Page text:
One last word of wisdom on these links: buy twice as many as you think you’ll need. They are relatively inexpensive, and it always seems like I’ve got everything I need to build fence except the part to actually electrify it!

Want to Practice Your Cursing?

If you are familiar with portable fencing options, you are probably starting to ask yourself “well, what about …?” I know, I know. I’m getting there. There is another option besides twine that I have to mention, but cannot recommend: electrified netting. If you don’t curse now, you will. If you already curse occasionally, then you’ll practically be a professional by the time you get done messing with this stuff. If I had to choose between setting up and taking down netting every day or stabbing myself in the eye with an ice pick … I’d need a minute to weigh the pros and cons. I believe that electrified netting was conjured up by the devil himself in an effort to make us lose our religion. It gets caught on everything, is bulky and cumbersome, and seems to have a mind of its own.

The real problem with the netting is that it is so darn … effective. It contains poultry and sheep, protects stock against ground predators, and even comes in an option that theoretically prevents hogs from rooting dirt over it and shorting it out (false advertising by the way — don’t waste your money). The truth of the matter is that netting works, but it is an absolute bear to move around. If you need a semi-permanent solution, are in a high-threat predator scenario or just want the chance to throw out a few f-bombs, then consider netting. Otherwise, join me in keeping your religion and let someone else buy that stuff.

A trend that I’m seeing more and more in rotational grazing circles is the “all-in-one” option. In theory, these systems combine up to four reels, twine, posts and support in a single easy-to-use solution. That said, my epiphany says otherwise. If the sexy is in the simple, then these things are anything but. In the hands of a practiced salesman demonstrating it at your local farm show they may seem easy, but in reality you completely lose the flexibility and multi-purpose benefits that we’ve discussed so far. Will they work in a very specific scenario for a very specific species? Sure, but step outside that narrow view and they become practically useless. Plus they are much flimsier than any brand’s equivalent products; they almost have to be in order to remain semi-portable by an adult.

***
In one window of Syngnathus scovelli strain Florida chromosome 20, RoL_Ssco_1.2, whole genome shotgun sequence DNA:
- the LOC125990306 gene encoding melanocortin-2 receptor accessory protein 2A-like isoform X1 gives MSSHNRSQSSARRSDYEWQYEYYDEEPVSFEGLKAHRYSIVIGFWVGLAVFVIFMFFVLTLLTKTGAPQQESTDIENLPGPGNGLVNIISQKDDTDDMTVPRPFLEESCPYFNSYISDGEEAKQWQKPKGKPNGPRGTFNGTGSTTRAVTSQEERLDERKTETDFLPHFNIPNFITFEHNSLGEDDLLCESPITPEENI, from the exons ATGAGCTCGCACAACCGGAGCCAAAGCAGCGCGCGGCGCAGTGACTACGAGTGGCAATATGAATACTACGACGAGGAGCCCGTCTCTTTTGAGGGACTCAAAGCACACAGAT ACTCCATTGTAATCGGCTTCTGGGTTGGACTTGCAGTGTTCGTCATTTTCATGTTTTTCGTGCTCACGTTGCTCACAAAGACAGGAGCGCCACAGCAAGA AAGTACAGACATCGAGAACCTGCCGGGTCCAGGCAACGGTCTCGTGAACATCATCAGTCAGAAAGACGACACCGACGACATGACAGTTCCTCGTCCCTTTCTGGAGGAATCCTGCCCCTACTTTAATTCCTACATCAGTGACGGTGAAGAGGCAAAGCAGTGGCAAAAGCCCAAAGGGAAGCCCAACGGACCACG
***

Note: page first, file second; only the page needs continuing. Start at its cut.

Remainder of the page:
Electrifying Your Farm Life

All of this effort in building a fence does nothing if it doesn’t ultimately connect to a fencer that will knock the socks off of anything that touches it. Remember, these fences are a psychological barrier only; anything contained within could walk under/over/through it whenever they want! The trick in this game is to make it clear that they don’t want to. I screamed like a little girl the first time I accidentally touched my fence. My dad looked like he was gonna pass out after he brushed against it, resting his hands on his knees as he tried to catch his breath. That’s what you want in a fencer. Name brand really doesn’t matter — just go big. As big as you can afford.

It used to be that a plug-in fencer was the only way you could get that kind of punch, but technology has changed for the better over the past few years. Solar has really come into its own and you can get a strong fencer powered only by our closest star. This has even opened up rotational grazing options to the Plain People, as many Bishops in Plain communities have permitted the use of solar power in specific instances.

Regardless of which type of fencer you use, you will probably need a tester of some sort … unless you have a 10-year-old son around the house who still takes your dare every time you offer it. My advice, in keeping with the trend of this article, is to go simple here. Does it benefit you to know which way a short is in the line? Maybe. Do you need a remote that turns the fencer on and off from anywhere in your field? As cool as that is, not likely. In the spirit of maintaining a psychological barrier to contain my animals, I really just want to know the amount of voltage carried on the line. If the number is 0.0, then I have a problem. Portability is key for me, which is why I avoid the testers that have a bunch of wires and a ground probe; that is a tangled rat’s nest just waiting to happen.

Don’t Underestimate Rotational Grazing

Just like that I find myself at 2,200+ words talking about rotational grazing tools. Maybe this subject was sexier than I originally thought! I do want to take the chance to mention that I am not a paid spokesman for any company, and any recommendations of name brands come from my personal experiences only. That said, there are few companies that absolutely deserve mention if you happen to find yourself looking for tools and supplies. I personally use:

  • Premier 1 Supplies ( 48” PowerPost line post, 48” FiberTuff for ends/90 degree turns, solar energizer kits, 48” PowerLinks, portable, f-bomb-inducing netting of all types
  • Kencove Farm Fence ( Stafix geared reel
  • Gallagher Fence ( Turbo Wire